Skip to main content

Minister Meryame Kitir gets to know the Institute of Tropical Medicine

During the visit, Minister Kitir was provided with an overview of the research and development cooperation activities carried out by ITM

24-02-21

Image 1/3

Minister of Development Cooperation and Urban Policy, Meryame Kitir, paid a visit to the Institute of Tropical Medicine (ITM) in Antwerp yesterday. This was to get acquainted with the Institute’s working. During the visit, Minister Kitir was provided with an overview of the research and development cooperation activities carried out by ITM, with an emphasis on innovative research with a broader social impact.

For many years, ITM has worked closely with institutional partners in Latin America, Africa, and Asia on research projects that are financed by the Directorate-general Development Cooperation and Humanitarian Aid (DGD). ITM, and its cooperation with partners in the South, primarily focuses on capacity building. “During the current Covid-19 pandemic, the power of our partner network has been extremely valuable. We are in close contact with one another and exchange experiences and expertise about how we can tackle the situation in each other’s countries. The public health system that our partners have may be less robust but, on the other hand, they have much more experience with major disease outbreaks. This type of challenge is nothing new, all the measures were applied during the Ebola crisis in DRC,” explains Marc-Alain Widdowson, director of ITM.

After a warm welcome, there was a detailed meeting between Minister Kitir and Widdowson. Among other things, they talked about ITM’s scientific projects, the policy objectives of Minister Kitir for the coming four years, and the Institute’s future challenges.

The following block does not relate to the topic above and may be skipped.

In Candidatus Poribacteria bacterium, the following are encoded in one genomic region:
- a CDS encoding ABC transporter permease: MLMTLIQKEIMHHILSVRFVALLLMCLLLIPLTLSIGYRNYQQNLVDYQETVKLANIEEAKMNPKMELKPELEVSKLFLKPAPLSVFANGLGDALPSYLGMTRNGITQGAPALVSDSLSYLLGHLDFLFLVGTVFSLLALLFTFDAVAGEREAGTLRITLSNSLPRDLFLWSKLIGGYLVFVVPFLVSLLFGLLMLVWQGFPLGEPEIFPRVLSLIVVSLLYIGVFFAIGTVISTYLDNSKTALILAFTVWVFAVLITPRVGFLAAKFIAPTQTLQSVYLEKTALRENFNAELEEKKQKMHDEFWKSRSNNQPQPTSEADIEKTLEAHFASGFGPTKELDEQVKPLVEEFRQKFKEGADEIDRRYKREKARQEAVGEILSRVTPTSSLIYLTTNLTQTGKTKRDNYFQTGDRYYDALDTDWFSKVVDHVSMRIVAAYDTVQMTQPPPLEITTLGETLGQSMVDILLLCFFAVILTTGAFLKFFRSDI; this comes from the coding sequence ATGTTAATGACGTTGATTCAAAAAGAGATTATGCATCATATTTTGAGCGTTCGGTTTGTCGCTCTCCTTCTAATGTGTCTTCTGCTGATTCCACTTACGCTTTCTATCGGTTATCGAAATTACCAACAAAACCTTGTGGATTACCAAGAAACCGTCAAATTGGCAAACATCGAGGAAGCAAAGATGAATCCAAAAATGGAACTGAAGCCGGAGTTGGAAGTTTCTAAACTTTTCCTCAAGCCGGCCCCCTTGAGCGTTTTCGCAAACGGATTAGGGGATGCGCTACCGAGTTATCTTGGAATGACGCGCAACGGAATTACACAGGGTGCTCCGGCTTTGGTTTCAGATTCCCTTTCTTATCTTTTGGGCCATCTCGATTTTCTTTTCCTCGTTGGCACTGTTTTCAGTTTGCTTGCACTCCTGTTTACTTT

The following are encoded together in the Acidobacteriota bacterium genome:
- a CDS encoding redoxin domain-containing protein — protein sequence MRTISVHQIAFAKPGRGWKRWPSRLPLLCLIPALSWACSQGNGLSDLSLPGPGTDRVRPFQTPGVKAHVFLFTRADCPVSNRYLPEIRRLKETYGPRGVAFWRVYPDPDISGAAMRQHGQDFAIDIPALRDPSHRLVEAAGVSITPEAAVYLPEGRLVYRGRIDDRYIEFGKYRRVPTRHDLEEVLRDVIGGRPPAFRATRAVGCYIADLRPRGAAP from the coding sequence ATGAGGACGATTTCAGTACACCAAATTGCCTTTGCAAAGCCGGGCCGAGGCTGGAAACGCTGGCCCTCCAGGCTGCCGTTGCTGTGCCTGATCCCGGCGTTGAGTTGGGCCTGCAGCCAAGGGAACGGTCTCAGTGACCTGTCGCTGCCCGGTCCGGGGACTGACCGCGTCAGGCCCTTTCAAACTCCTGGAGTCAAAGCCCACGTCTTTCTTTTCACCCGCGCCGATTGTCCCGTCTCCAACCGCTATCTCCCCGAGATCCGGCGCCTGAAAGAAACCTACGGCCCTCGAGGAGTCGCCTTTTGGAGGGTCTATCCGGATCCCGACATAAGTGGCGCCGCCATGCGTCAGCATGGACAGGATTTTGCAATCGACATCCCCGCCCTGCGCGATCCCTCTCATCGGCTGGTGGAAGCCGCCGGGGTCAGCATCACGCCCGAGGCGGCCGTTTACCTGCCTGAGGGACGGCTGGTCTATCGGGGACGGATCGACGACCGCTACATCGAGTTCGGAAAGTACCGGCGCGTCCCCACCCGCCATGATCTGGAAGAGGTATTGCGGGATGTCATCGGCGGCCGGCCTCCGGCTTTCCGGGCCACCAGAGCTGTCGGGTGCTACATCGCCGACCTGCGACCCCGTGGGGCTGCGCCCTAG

During a tour around the ITM’s buildings, the Minister was offered an insight into sleeping sickness. Three years ago, DGD, the Congolese government and the Bill and Melinda Gates Foundation gave a green light to ITM and its Congolese partners to eliminate sleeping sickness by 2030. ITM and its local partners combined their expertise and are working along with scientific organisations and implementing bodies. During her visit, Minister Kitir saw a tsetse fly, which carries sleeping sickness, and took part in a scientific show & tell about the diagnostics used to detect the disease. ITM produces and distributes over two million tests annually to detect sleeping sickness.

“As a result of the global fight against Covid-19, we risk losing our focus on other diseases. This could include sleeping sickness, which occurs in various regions in Africa and which is usually fatal. ITM plays an important role in the fight against the disease and has achieved great results. The cost of this is an investment I’m happy to make. It saves lives in the short term and contributes to a more robust healthcare system that can stand on its own two feet,” explains Minister Kitir.

During the tour, Minister Kitir was introduced to several international students at ITM. These students are completing specialised courses at ITM in infectious diseases and public health, or they are conducting scientific research via a doctorate. The training fees are financed by DGD. The students talked about their background, their motivation for studying and what it’s like to study and live in Antwerp during the corona crisis. ITM trains over 500 international master’s and PhD students each year, with the aim of strengthening capacity building in their country of origin.

Finally, Minister Kitir also talked to ITM scientists about maternal and child care, strengthening health systems and quality of medicines.

Meer nieuws over

PUBLIC HEALTH     BUITEN LAND